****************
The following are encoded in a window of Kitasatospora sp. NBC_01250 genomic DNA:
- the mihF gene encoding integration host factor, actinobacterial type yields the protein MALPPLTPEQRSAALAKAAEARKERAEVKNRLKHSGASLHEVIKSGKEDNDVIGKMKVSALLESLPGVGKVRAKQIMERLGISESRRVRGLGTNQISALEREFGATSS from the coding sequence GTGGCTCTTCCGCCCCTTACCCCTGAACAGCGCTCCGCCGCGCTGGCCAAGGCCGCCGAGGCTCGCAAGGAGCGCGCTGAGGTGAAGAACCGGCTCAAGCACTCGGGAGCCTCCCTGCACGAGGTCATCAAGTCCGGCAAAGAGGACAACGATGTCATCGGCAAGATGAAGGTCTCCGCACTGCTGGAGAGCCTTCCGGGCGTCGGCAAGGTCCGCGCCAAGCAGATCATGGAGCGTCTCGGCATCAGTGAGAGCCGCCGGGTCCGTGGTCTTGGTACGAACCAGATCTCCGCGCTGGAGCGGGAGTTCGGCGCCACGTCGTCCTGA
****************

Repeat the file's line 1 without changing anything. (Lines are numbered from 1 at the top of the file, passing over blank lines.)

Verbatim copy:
The following are encoded in a window of Kitasatospora sp. NBC_01250 genomic DNA: